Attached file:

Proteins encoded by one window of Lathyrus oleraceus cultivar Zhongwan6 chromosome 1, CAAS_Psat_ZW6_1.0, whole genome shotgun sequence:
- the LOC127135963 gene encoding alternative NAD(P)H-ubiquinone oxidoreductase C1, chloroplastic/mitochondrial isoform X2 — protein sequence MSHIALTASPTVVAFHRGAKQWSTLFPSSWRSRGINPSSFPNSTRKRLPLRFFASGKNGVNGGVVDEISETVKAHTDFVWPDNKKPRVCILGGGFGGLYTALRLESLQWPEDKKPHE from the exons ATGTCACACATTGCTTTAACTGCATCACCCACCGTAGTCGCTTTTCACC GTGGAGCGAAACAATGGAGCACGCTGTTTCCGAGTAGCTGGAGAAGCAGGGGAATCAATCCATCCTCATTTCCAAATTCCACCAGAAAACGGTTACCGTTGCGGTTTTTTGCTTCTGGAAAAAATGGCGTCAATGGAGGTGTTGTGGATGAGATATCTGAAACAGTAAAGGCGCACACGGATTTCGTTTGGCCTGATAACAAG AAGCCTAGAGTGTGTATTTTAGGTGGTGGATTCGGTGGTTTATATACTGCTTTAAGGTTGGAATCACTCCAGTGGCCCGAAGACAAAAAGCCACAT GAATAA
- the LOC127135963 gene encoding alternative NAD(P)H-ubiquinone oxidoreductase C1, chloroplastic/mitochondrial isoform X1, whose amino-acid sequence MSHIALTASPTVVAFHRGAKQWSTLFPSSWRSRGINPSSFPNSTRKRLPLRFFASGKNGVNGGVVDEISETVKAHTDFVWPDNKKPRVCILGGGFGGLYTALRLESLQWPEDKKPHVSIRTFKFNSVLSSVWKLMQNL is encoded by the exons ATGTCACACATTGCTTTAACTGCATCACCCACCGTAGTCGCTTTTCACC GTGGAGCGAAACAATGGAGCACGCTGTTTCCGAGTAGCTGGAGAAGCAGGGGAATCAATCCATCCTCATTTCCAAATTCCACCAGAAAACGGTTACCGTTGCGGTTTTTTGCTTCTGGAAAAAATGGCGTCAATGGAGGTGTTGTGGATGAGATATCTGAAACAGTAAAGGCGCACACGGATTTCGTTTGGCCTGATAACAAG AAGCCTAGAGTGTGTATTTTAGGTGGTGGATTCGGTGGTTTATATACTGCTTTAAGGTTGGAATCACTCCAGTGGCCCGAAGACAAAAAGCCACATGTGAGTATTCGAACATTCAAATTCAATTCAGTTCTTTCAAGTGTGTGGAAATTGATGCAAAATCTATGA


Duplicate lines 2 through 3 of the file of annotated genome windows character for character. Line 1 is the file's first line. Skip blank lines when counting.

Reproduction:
- the LOC127135963 gene encoding alternative NAD(P)H-ubiquinone oxidoreductase C1, chloroplastic/mitochondrial isoform X2 — protein sequence MSHIALTASPTVVAFHRGAKQWSTLFPSSWRSRGINPSSFPNSTRKRLPLRFFASGKNGVNGGVVDEISETVKAHTDFVWPDNKKPRVCILGGGFGGLYTALRLESLQWPEDKKPHE from the exons ATGTCACACATTGCTTTAACTGCATCACCCACCGTAGTCGCTTTTCACC GTGGAGCGAAACAATGGAGCACGCTGTTTCCGAGTAGCTGGAGAAGCAGGGGAATCAATCCATCCTCATTTCCAAATTCCACCAGAAAACGGTTACCGTTGCGGTTTTTTGCTTCTGGAAAAAATGGCGTCAATGGAGGTGTTGTGGATGAGATATCTGAAACAGTAAAGGCGCACACGGATTTCGTTTGGCCTGATAACAAG AAGCCTAGAGTGTGTATTTTAGGTGGTGGATTCGGTGGTTTATATACTGCTTTAAGGTTGGAATCACTCCAGTGGCCCGAAGACAAAAAGCCACAT GAATAA
- the LOC127135963 gene encoding alternative NAD(P)H-ubiquinone oxidoreductase C1, chloroplastic/mitochondrial isoform X1, whose amino-acid sequence MSHIALTASPTVVAFHRGAKQWSTLFPSSWRSRGINPSSFPNSTRKRLPLRFFASGKNGVNGGVVDEISETVKAHTDFVWPDNKKPRVCILGGGFGGLYTALRLESLQWPEDKKPHVSIRTFKFNSVLSSVWKLMQNL is encoded by the exons ATGTCACACATTGCTTTAACTGCATCACCCACCGTAGTCGCTTTTCACC GTGGAGCGAAACAATGGAGCACGCTGTTTCCGAGTAGCTGGAGAAGCAGGGGAATCAATCCATCCTCATTTCCAAATTCCACCAGAAAACGGTTACCGTTGCGGTTTTTTGCTTCTGGAAAAAATGGCGTCAATGGAGGTGTTGTGGATGAGATATCTGAAACAGTAAAGGCGCACACGGATTTCGTTTGGCCTGATAACAAG AAGCCTAGAGTGTGTATTTTAGGTGGTGGATTCGGTGGTTTATATACTGCTTTAAGGTTGGAATCACTCCAGTGGCCCGAAGACAAAAAGCCACATGTGAGTATTCGAACATTCAAATTCAATTCAGTTCTTTCAAGTGTGTGGAAATTGATGCAAAATCTATGA